Happy Diwali, not for them
The unity in diversity of India is best observed outside India especially within desi student communities. Come International Students Day or India coffee hour or Holi, Diwali you’ll see all these students from different regions of India coming together to put up a tableau to showcase India. More than representing India the draw actually is free food and there after freedom to dance on Bollywood tunes. Diwali celebration usually takes place at local Gurudwaras (Sikh place of worship), Holi is at the Hare Krishna temple and Navratri Raas (dance) is where ever Gujrati community can find cheap venue to accommodate hundreds of people according to fire marshal’s rules. Last night was no different like always free buses plied students from school to Gurudwara for lungar and fireworks. Lots of sweets and sumptuous dinner followed by fireworks makes a good outing but the fun was soured for some when the hosts announced midway through the dinner there were going to be no fireworks as for the Sikh community this time Diwali coincided with the day of mourning for 1984 Sikh genocide.
For most students were born a decade or after the fateful happenings of 1984 so they had no idea about community sentiments some were disappointed as there were no fireworks and few others were indifferent. Here was one community abroad seeking answers to a state sponsored pogrom while the citizenry of this country had moved on. This reminded DG of another massacre no one ever talks about, a year and half before Sikh genocide of 1984 in a small village called Nallie, Assam cut away from mainland in the paddies cornered by a river 3000 people were hacked to death both by locals and the state machinery. Three days of bloodshed and not a word out to anyone anywhere. Living in Assam and on the state machinery that is all DG as a kid heard all the time. Another community forgotten.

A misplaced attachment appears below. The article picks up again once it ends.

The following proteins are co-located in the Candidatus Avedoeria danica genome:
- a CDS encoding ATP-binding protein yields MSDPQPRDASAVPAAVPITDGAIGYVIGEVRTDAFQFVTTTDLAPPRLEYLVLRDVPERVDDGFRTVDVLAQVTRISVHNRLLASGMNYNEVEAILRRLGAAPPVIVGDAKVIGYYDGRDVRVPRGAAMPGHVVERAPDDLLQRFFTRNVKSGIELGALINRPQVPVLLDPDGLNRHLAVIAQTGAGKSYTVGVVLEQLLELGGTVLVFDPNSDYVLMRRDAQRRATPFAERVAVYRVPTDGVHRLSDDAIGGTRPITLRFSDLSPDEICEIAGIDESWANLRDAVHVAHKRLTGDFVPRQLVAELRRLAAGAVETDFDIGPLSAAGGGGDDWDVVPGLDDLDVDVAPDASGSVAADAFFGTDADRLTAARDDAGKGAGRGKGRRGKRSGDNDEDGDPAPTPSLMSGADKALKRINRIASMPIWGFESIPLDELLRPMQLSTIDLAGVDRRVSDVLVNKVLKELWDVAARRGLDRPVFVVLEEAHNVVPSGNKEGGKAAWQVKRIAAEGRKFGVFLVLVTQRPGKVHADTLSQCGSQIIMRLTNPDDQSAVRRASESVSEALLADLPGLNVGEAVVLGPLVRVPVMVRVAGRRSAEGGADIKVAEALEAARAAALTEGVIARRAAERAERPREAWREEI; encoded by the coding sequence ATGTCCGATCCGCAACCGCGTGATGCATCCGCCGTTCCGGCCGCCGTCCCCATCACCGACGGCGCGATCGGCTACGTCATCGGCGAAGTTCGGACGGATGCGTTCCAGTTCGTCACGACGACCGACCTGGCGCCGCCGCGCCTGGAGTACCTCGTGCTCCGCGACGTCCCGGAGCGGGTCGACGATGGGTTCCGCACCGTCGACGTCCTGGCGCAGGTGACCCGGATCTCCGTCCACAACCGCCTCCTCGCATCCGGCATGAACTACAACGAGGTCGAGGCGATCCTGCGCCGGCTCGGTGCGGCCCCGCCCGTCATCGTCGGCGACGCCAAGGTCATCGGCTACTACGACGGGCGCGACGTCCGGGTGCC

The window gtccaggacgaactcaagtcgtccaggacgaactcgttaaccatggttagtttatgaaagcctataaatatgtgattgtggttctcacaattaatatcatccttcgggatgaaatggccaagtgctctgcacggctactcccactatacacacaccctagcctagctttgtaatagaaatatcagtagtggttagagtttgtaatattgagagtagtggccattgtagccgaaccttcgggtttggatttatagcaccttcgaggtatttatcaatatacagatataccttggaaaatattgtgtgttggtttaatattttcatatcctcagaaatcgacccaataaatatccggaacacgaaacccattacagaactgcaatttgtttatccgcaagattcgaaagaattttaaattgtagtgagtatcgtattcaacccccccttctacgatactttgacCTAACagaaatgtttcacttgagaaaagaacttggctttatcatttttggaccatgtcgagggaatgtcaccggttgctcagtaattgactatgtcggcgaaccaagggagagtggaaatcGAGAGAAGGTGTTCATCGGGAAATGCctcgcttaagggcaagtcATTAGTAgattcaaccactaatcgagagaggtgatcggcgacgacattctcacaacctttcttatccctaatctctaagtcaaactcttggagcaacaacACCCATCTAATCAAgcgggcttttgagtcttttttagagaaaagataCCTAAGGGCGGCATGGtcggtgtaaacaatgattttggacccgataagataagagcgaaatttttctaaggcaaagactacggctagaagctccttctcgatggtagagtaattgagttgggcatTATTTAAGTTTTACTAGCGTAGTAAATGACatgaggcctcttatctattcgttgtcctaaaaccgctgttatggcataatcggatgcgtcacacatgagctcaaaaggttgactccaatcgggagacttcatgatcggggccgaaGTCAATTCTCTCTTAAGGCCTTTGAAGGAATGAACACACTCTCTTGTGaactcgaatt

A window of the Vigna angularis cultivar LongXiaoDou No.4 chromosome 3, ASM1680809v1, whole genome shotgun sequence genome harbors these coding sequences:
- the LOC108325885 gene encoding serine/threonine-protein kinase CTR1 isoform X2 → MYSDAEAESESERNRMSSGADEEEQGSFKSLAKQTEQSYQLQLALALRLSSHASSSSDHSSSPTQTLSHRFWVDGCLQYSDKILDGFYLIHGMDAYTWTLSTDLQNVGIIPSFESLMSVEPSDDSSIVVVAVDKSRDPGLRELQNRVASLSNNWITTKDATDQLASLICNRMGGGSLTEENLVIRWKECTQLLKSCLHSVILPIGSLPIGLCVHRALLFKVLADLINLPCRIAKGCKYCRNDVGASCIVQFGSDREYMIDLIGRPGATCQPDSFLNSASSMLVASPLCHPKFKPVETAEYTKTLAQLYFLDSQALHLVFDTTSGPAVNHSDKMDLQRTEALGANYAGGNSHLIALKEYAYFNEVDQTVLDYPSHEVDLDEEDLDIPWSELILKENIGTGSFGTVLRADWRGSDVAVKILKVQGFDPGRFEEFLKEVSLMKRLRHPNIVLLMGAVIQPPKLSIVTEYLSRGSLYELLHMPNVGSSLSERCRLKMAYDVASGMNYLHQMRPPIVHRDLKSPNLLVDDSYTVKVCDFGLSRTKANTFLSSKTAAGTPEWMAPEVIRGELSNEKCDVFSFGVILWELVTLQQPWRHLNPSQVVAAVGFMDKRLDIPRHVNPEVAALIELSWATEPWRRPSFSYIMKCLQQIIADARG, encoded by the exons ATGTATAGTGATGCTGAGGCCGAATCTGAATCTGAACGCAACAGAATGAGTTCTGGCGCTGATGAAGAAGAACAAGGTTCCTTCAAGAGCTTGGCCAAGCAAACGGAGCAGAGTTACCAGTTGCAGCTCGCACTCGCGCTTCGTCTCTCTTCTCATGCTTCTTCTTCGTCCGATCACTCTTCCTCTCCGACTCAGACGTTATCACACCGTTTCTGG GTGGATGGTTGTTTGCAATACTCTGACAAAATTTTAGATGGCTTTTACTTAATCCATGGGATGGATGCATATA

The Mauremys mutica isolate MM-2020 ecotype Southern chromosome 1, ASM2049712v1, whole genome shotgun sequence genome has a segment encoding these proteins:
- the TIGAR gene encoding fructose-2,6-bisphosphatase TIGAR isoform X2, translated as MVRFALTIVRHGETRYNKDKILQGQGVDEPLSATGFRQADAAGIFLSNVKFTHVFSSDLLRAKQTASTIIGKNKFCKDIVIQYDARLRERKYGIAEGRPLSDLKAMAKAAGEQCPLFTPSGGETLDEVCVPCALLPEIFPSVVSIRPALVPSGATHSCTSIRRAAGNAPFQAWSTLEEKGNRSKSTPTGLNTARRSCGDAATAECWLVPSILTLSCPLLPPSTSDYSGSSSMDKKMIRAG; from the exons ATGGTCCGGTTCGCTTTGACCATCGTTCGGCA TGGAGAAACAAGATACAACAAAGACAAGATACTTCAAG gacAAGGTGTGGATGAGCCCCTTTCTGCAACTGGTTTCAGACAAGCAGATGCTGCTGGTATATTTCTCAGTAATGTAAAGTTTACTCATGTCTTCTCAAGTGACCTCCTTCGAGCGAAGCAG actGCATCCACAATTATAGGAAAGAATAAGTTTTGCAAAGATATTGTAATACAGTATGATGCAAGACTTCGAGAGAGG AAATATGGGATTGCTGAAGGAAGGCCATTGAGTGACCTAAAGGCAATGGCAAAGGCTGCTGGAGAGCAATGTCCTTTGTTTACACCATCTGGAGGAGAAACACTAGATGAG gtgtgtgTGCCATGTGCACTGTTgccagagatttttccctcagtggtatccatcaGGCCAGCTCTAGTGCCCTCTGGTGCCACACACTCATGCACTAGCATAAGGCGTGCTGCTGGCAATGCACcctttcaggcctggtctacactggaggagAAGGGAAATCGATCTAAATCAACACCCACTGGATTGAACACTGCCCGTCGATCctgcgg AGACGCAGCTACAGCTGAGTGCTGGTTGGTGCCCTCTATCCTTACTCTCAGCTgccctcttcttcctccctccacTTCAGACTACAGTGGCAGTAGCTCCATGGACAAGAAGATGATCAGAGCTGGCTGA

The following decade was nightmare of Punjab, it was not cake walk for Kashmiri Pundits in Kashmir, now it is not for the Kashmiri Muslims either. While people struggled to stay alive from bullets and political apathy in these states cities of Jaipur and jodhpur, Rajasthan experienced their first communal riots in 1991 (there was not a single death or report of communal violence in 1947). Then came 1993 Mumbai and many more in between fallen of the public memory. Many were lost to arrac in South of India and dalit murders. Central India is witnessing systematic elimination of native people by the establishment. Recently Patna High Court declared no one killed 58 dalits in Laxmanpur Bathe in 1998, they just died like those motor vehicle accidents just happen. The Godhara 2002 riots seem fictional and now it is Muzaffarnagar 2013.
Starting 1983 in the paddies of Nallie coming to sugarcane fields of Muzaffarnagar in 2013 all one can conclude is unity in diversity. Diverse communities in every nook and corner of this great country experiencing their humanity challenged and destroyed that is the unity they exhibit but forget to claim it. Lives lost, murderers acquitted and survivors struggling to stay alive and trying to light a lamp of hope each Diwali in the darkest hours of despair that someday their dead will get justice and their living will see the culprits punished. Yet they do not find the commonalities to stand by one another and speak for one another to challenge the political apathy in this nation.